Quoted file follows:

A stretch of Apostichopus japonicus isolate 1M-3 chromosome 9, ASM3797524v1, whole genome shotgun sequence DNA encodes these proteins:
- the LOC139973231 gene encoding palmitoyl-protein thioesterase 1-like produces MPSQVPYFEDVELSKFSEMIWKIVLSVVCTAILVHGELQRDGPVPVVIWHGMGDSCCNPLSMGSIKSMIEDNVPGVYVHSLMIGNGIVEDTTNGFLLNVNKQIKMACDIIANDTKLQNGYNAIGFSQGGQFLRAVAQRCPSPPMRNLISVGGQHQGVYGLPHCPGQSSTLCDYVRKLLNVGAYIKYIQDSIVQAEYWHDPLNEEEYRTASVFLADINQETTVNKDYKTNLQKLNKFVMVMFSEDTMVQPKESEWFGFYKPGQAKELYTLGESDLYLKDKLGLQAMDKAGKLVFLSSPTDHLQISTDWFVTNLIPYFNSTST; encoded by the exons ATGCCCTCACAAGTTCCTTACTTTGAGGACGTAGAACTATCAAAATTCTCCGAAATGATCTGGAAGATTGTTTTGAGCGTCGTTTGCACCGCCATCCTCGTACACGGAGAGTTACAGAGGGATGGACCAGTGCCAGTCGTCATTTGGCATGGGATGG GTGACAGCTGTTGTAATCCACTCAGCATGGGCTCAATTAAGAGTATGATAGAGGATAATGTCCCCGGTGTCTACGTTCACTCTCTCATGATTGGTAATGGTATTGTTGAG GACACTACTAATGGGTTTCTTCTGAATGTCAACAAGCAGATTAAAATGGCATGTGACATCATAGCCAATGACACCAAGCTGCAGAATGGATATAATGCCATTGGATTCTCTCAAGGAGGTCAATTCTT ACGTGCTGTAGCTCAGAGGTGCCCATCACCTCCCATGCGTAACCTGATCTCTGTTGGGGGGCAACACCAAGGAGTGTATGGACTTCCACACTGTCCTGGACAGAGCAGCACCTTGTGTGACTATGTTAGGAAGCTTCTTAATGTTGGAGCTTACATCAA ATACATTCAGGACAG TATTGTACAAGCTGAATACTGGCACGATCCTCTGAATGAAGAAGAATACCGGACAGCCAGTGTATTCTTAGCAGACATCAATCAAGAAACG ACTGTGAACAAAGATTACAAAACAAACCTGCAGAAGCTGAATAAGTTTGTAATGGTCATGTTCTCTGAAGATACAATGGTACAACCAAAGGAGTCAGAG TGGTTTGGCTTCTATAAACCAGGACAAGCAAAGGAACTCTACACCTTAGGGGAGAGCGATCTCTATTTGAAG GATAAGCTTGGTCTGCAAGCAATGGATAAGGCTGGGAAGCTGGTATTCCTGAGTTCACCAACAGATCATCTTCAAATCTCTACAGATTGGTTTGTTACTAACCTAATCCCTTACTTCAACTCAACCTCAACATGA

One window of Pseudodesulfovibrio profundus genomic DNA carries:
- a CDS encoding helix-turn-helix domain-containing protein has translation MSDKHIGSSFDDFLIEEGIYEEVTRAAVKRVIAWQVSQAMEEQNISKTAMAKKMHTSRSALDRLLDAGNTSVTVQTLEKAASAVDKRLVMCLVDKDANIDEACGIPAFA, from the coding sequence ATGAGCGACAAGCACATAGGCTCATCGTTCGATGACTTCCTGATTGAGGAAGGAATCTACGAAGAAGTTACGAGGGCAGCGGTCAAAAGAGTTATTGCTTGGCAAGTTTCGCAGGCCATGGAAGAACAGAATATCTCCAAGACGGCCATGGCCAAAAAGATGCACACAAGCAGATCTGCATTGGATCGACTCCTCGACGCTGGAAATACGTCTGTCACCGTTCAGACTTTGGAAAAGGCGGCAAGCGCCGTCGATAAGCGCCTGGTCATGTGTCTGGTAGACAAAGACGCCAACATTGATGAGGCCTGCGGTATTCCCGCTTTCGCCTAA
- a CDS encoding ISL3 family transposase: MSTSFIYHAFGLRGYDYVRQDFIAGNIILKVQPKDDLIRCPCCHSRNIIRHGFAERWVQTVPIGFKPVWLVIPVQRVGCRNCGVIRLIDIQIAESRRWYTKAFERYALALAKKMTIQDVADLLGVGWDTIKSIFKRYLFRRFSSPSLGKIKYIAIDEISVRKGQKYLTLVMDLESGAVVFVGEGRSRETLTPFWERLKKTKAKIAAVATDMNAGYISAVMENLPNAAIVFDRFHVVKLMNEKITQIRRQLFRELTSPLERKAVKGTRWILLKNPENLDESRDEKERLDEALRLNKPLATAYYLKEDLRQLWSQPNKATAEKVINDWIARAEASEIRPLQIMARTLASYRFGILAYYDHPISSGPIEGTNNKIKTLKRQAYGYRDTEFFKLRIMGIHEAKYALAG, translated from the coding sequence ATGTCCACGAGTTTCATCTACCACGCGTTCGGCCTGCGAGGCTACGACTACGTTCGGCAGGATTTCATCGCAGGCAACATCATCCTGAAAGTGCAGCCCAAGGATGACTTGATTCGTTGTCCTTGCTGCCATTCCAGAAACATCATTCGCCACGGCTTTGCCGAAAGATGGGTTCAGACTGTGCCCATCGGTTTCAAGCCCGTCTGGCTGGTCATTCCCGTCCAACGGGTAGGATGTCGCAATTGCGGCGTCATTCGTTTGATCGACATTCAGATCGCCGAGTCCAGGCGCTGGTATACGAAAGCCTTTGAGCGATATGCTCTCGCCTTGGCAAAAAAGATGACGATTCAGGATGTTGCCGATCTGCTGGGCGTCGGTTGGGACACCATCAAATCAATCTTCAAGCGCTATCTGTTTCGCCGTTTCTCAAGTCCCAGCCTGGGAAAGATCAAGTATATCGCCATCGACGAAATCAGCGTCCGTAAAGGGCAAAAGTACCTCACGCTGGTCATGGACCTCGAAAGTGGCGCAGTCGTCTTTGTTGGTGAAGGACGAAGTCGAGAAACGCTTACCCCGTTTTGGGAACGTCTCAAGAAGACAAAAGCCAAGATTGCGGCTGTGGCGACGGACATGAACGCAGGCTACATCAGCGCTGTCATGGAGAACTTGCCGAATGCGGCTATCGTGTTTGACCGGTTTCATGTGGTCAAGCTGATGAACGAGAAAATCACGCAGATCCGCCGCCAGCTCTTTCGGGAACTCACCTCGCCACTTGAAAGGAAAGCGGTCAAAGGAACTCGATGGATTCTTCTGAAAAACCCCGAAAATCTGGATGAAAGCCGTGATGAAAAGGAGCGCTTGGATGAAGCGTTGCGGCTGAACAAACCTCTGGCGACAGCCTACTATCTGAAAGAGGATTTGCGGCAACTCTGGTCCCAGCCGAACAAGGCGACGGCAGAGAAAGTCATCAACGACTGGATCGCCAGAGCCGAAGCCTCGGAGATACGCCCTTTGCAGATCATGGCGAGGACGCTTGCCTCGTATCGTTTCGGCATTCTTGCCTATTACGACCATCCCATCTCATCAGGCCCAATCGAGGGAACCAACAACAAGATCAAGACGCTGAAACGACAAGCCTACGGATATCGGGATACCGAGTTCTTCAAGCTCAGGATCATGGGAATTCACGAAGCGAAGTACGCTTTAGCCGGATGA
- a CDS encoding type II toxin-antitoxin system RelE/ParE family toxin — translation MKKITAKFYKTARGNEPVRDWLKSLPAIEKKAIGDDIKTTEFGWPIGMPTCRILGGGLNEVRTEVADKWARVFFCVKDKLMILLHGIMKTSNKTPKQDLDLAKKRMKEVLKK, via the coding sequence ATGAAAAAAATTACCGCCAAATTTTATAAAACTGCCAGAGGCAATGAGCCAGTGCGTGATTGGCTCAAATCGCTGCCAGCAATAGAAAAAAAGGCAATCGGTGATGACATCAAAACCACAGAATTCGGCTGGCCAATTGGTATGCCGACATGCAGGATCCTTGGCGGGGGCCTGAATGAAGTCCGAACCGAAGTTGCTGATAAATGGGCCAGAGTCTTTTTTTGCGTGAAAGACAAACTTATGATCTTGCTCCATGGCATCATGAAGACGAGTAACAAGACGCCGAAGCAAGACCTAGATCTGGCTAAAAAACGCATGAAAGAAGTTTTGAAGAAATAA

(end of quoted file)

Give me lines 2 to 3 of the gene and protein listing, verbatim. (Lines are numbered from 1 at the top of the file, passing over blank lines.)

- the LOC139973231 gene encoding palmitoyl-protein thioesterase 1-like produces MPSQVPYFEDVELSKFSEMIWKIVLSVVCTAILVHGELQRDGPVPVVIWHGMGDSCCNPLSMGSIKSMIEDNVPGVYVHSLMIGNGIVEDTTNGFLLNVNKQIKMACDIIANDTKLQNGYNAIGFSQGGQFLRAVAQRCPSPPMRNLISVGGQHQGVYGLPHCPGQSSTLCDYVRKLLNVGAYIKYIQDSIVQAEYWHDPLNEEEYRTASVFLADINQETTVNKDYKTNLQKLNKFVMVMFSEDTMVQPKESEWFGFYKPGQAKELYTLGESDLYLKDKLGLQAMDKAGKLVFLSSPTDHLQISTDWFVTNLIPYFNSTST; encoded by the exons ATGCCCTCACAAGTTCCTTACTTTGAGGACGTAGAACTATCAAAATTCTCCGAAATGATCTGGAAGATTGTTTTGAGCGTCGTTTGCACCGCCATCCTCGTACACGGAGAGTTACAGAGGGATGGACCAGTGCCAGTCGTCATTTGGCATGGGATGG GTGACAGCTGTTGTAATCCACTCAGCATGGGCTCAATTAAGAGTATGATAGAGGATAATGTCCCCGGTGTCTACGTTCACTCTCTCATGATTGGTAATGGTATTGTTGAG GACACTACTAATGGGTTTCTTCTGAATGTCAACAAGCAGATTAAAATGGCATGTGACATCATAGCCAATGACACCAAGCTGCAGAATGGATATAATGCCATTGGATTCTCTCAAGGAGGTCAATTCTT ACGTGCTGTAGCTCAGAGGTGCCCATCACCTCCCATGCGTAACCTGATCTCTGTTGGGGGGCAACACCAAGGAGTGTATGGACTTCCACACTGTCCTGGACAGAGCAGCACCTTGTGTGACTATGTTAGGAAGCTTCTTAATGTTGGAGCTTACATCAA ATACATTCAGGACAG TATTGTACAAGCTGAATACTGGCACGATCCTCTGAATGAAGAAGAATACCGGACAGCCAGTGTATTCTTAGCAGACATCAATCAAGAAACG ACTGTGAACAAAGATTACAAAACAAACCTGCAGAAGCTGAATAAGTTTGTAATGGTCATGTTCTCTGAAGATACAATGGTACAACCAAAGGAGTCAGAG TGGTTTGGCTTCTATAAACCAGGACAAGCAAAGGAACTCTACACCTTAGGGGAGAGCGATCTCTATTTGAAG GATAAGCTTGGTCTGCAAGCAATGGATAAGGCTGGGAAGCTGGTATTCCTGAGTTCACCAACAGATCATCTTCAAATCTCTACAGATTGGTTTGTTACTAACCTAATCCCTTACTTCAACTCAACCTCAACATGA

One window of Pseudodesulfovibrio profundus genomic DNA carries: